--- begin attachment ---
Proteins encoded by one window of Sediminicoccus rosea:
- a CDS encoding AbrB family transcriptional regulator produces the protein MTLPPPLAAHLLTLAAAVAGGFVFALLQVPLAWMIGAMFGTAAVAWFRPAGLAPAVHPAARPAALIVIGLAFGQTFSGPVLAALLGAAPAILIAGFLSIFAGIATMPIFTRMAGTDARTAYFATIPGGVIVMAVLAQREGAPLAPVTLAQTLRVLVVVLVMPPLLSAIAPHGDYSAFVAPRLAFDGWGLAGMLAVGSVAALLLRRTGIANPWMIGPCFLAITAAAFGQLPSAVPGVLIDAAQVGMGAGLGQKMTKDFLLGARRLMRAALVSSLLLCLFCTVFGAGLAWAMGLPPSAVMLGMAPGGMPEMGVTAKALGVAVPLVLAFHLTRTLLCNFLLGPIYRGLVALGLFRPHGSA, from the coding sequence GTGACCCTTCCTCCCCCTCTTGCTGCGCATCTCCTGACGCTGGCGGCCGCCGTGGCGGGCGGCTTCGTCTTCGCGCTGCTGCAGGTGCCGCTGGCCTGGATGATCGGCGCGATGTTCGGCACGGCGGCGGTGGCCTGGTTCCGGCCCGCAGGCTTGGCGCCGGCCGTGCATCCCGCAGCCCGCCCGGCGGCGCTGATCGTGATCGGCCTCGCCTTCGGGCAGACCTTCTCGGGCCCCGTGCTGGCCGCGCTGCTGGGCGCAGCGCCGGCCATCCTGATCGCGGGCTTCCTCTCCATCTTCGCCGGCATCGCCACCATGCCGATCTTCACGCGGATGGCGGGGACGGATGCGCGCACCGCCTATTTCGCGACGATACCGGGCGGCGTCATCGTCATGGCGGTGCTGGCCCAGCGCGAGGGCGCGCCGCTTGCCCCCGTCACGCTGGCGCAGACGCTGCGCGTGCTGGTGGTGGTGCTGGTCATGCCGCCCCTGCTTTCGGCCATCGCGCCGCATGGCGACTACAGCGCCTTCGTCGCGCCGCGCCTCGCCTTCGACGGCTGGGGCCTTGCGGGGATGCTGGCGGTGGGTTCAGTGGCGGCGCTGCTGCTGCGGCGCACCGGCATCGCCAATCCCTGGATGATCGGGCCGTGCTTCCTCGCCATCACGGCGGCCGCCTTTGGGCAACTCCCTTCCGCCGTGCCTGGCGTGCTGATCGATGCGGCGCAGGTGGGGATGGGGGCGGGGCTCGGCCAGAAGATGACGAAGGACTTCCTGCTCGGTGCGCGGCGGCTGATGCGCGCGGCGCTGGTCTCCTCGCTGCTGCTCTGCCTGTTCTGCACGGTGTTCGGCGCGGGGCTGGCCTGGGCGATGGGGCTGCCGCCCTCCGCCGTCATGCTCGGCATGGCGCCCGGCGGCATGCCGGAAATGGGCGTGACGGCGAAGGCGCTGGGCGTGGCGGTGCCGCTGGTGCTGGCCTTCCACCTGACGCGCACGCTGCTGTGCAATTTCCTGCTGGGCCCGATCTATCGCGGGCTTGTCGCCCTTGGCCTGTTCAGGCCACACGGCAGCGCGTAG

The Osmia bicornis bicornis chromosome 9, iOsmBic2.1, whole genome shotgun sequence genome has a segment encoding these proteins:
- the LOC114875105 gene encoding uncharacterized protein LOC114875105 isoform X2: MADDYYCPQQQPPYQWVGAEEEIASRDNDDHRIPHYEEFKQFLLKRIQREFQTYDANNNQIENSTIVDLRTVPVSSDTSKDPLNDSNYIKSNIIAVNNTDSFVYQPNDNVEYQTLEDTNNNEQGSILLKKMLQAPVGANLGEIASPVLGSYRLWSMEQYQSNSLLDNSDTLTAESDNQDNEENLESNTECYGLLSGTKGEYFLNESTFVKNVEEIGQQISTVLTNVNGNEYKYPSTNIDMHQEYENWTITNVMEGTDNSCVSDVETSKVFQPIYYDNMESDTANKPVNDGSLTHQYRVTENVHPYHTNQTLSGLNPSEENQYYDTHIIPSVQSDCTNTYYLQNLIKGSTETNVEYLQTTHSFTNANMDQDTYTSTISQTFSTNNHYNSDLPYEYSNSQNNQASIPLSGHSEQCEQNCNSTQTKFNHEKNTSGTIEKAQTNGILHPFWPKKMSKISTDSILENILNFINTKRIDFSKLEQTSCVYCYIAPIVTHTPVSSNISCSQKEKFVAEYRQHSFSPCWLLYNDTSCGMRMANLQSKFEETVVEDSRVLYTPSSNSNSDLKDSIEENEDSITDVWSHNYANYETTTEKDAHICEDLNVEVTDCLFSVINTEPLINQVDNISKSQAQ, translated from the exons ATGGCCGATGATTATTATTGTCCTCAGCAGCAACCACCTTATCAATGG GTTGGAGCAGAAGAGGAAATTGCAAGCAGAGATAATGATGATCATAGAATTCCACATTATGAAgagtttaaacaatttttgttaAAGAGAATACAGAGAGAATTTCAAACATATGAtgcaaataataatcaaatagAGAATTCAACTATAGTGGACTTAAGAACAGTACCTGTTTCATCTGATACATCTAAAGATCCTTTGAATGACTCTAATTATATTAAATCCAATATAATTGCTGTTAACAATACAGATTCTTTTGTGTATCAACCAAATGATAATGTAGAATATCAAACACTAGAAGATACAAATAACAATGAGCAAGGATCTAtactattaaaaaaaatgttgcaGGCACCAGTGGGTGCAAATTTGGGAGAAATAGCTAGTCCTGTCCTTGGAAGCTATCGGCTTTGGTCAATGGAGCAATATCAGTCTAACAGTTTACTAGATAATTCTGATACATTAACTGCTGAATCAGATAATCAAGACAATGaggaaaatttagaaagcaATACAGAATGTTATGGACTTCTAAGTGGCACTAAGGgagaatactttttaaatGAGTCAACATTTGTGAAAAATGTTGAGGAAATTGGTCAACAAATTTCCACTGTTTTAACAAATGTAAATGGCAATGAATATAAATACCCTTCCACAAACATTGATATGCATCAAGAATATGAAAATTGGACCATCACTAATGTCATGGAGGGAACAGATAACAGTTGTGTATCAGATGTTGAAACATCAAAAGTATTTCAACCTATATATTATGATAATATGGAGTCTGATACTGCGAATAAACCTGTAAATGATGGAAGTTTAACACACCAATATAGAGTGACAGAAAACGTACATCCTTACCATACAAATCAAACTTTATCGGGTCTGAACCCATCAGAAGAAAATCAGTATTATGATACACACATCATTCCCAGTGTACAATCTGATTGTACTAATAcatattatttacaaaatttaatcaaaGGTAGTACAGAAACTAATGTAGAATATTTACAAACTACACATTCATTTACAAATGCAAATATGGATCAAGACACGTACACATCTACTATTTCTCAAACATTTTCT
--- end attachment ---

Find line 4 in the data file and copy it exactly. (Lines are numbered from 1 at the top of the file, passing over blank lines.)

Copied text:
- the LOC114875105 gene encoding uncharacterized protein LOC114875105 isoform X2: MADDYYCPQQQPPYQWVGAEEEIASRDNDDHRIPHYEEFKQFLLKRIQREFQTYDANNNQIENSTIVDLRTVPVSSDTSKDPLNDSNYIKSNIIAVNNTDSFVYQPNDNVEYQTLEDTNNNEQGSILLKKMLQAPVGANLGEIASPVLGSYRLWSMEQYQSNSLLDNSDTLTAESDNQDNEENLESNTECYGLLSGTKGEYFLNESTFVKNVEEIGQQISTVLTNVNGNEYKYPSTNIDMHQEYENWTITNVMEGTDNSCVSDVETSKVFQPIYYDNMESDTANKPVNDGSLTHQYRVTENVHPYHTNQTLSGLNPSEENQYYDTHIIPSVQSDCTNTYYLQNLIKGSTETNVEYLQTTHSFTNANMDQDTYTSTISQTFSTNNHYNSDLPYEYSNSQNNQASIPLSGHSEQCEQNCNSTQTKFNHEKNTSGTIEKAQTNGILHPFWPKKMSKISTDSILENILNFINTKRIDFSKLEQTSCVYCYIAPIVTHTPVSSNISCSQKEKFVAEYRQHSFSPCWLLYNDTSCGMRMANLQSKFEETVVEDSRVLYTPSSNSNSDLKDSIEENEDSITDVWSHNYANYETTTEKDAHICEDLNVEVTDCLFSVINTEPLINQVDNISKSQAQ, translated from the exons ATGGCCGATGATTATTATTGTCCTCAGCAGCAACCACCTTATCAATGG GTTGGAGCAGAAGAGGAAATTGCAAGCAGAGATAATGATGATCATAGAATTCCACATTATGAAgagtttaaacaatttttgttaAAGAGAATACAGAGAGAATTTCAAACATATGAtgcaaataataatcaaatagAGAATTCAACTATAGTGGACTTAAGAACAGTACCTGTTTCATCTGATACATCTAAAGATCCTTTGAATGACTCTAATTATATTAAATCCAATATAATTGCTGTTAACAATACAGATTCTTTTGTGTATCAACCAAATGATAATGTAGAATATCAAACACTAGAAGATACAAATAACAATGAGCAAGGATCTAtactattaaaaaaaatgttgcaGGCACCAGTGGGTGCAAATTTGGGAGAAATAGCTAGTCCTGTCCTTGGAAGCTATCGGCTTTGGTCAATGGAGCAATATCAGTCTAACAGTTTACTAGATAATTCTGATACATTAACTGCTGAATCAGATAATCAAGACAATGaggaaaatttagaaagcaATACAGAATGTTATGGACTTCTAAGTGGCACTAAGGgagaatactttttaaatGAGTCAACATTTGTGAAAAATGTTGAGGAAATTGGTCAACAAATTTCCACTGTTTTAACAAATGTAAATGGCAATGAATATAAATACCCTTCCACAAACATTGATATGCATCAAGAATATGAAAATTGGACCATCACTAATGTCATGGAGGGAACAGATAACAGTTGTGTATCAGATGTTGAAACATCAAAAGTATTTCAACCTATATATTATGATAATATGGAGTCTGATACTGCGAATAAACCTGTAAATGATGGAAGTTTAACACACCAATATAGAGTGACAGAAAACGTACATCCTTACCATACAAATCAAACTTTATCGGGTCTGAACCCATCAGAAGAAAATCAGTATTATGATACACACATCATTCCCAGTGTACAATCTGATTGTACTAATAcatattatttacaaaatttaatcaaaGGTAGTACAGAAACTAATGTAGAATATTTACAAACTACACATTCATTTACAAATGCAAATATGGATCAAGACACGTACACATCTACTATTTCTCAAACATTTTCT